Friday, October 12, 2012

Should Teachers make House Calls?


     I think every educator has thought of making a house call. Whether you really wish you could do it or just wonder what happens when a student goes home happy from your classroom and then returns the next day a mess. 

There are so many scenarios that it is impossible to get started. Former State Superintendent Tom Watkins is advocating this but in a way that educators can remain educators and a third party helps students at their doorsteps. WAY(Widening Advancement for Youth is knocking on doors, recruiting students and is conducting followup visits in the name of helping students get connected. The OPED piece in the Detroit News (Oct. 12, 2012) is encouraging students from self-esteem to developing skills in tomorrows workplace. Their approach is targeting at-risk students and and combines skills including online learning and is serious about putting a MAC computer connected to the internet. The story is below and your opinion is welcome.
October 12, 2012 at 1:00 am

Watkins: When educators make house calls, a new WAY of learning

The return to school reinforces the need for a quality education — and it's never been more important than in our 21st centuryworld where knowledge, talent and skills rule.
A child without a quality education today gives way to an adult without a future tomorrow. Whilethere is much hand-wringing aboutMichigan's"brain drain," the greater fear should be thosewho do notobtain the education they need andstay behind.
Gone are the days where you could drop out ofhighschool andstill obtain the "AmericanDream." Without a quality education and skills, life's opportunities canbecome a nightmare.
We need to stop the false ideological debate between traditional school, charter schools or cyber-schools and realize the only adjective that matters before the word school is quality.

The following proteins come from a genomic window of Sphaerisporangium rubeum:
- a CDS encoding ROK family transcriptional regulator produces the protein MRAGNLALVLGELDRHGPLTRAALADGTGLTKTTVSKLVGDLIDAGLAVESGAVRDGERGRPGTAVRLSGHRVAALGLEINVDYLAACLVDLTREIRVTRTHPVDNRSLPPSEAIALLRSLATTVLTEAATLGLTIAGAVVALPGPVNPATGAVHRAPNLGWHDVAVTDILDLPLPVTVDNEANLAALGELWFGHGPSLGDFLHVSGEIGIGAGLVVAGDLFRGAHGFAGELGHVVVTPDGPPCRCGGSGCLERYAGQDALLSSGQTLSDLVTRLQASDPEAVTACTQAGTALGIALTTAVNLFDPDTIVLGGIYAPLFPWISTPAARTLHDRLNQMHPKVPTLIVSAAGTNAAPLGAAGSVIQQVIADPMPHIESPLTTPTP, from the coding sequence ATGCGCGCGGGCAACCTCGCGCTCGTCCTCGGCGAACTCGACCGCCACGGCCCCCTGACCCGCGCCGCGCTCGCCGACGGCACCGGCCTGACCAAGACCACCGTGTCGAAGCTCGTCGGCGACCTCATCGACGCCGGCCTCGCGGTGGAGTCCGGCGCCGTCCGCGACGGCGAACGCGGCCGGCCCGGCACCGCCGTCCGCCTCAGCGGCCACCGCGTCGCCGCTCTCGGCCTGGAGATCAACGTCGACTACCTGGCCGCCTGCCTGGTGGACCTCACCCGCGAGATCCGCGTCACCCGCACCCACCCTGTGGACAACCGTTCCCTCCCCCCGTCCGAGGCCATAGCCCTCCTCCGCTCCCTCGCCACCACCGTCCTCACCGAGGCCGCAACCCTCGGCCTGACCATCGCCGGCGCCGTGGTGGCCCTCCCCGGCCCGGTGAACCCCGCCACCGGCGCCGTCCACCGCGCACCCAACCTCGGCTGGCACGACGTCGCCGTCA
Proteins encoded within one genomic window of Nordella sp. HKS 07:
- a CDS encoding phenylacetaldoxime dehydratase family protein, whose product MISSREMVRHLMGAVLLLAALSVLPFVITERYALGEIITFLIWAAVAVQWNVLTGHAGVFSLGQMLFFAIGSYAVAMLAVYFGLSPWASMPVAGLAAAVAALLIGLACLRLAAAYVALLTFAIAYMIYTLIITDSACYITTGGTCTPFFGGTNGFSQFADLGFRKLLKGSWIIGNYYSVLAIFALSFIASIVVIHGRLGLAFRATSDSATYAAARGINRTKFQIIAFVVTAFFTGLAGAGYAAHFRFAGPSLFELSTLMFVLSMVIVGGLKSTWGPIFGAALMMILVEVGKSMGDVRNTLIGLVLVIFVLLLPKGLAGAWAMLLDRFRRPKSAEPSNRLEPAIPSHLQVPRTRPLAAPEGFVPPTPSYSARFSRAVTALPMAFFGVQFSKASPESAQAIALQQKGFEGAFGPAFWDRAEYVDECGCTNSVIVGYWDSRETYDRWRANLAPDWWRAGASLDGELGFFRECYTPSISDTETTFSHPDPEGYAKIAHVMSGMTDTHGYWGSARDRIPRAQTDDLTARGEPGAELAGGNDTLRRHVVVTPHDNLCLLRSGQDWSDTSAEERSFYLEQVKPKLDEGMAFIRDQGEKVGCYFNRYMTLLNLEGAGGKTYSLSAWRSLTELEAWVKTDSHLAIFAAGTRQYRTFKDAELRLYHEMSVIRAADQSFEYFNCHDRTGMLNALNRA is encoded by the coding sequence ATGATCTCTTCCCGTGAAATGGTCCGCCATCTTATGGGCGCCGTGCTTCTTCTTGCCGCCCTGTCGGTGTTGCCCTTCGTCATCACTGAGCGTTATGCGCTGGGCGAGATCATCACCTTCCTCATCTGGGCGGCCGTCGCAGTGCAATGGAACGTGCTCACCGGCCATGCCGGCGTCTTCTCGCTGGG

These factswashedover me as I walked the neighborhood in Southwest Detroit along with Glen Taylor and Beth Baker, the founders of Widening Advancement for Youth or WAY,and Shannon Smith, the WAY Academy's executivedirector. Theyknockedon doors,recruiting students and conductingfollow-up home visitsto enroll kids while engagingentire familiesin a new way of learning.
Youheard that right— educatorsmaking house calls. Today's learningtakesplace around the clock and around the world. Public education can no longer be"YourFather's Oldsmobile."
TheWAYprogram is a personalized learning experience for students who struggle with traditional high school. WAY offers an alternative approach to education: One that encourages self-esteem, independence and the development of 21st century skills.
WAY currently offers their alternative,blended e-learning environment in 11 sites across Michigan with over 100 districts whose at-risk youth have access to re-engaging withthe learning process, along withitsfirst charter school— the WAY Academy in SouthwestDetroit.
Once a student —WAY calls them"researchers" —is enrolled in the program, they have access to the online learning environment 24 hours a day, 365 daysayear with a community of highly-qualified staff to help out. Each researcher is provided with aMac computer andInternet connectivity in their home.
WAY has foundthe means tointegrate technology into learning, offeringthe ability to fit educationintothe interests and needs of individual learners. Technology'sunique capacity to support investigation and researchhelpsbring people together through social networks, actively engaging student learners.
Teachers are available online 24 hours a day to ensure that a student communicateswith a live person whenever they need assistance. Every studenthas access to a teamleader, who conducts home visits,maintainsa relationship with the student and their family members,assists with the identification of local resources that are available to support student learningand helps findinternships, community projects, and social services— overseeingall aspects of the student's education.
Tom Watkins served the citizens of Michigan as state superintendent of schools.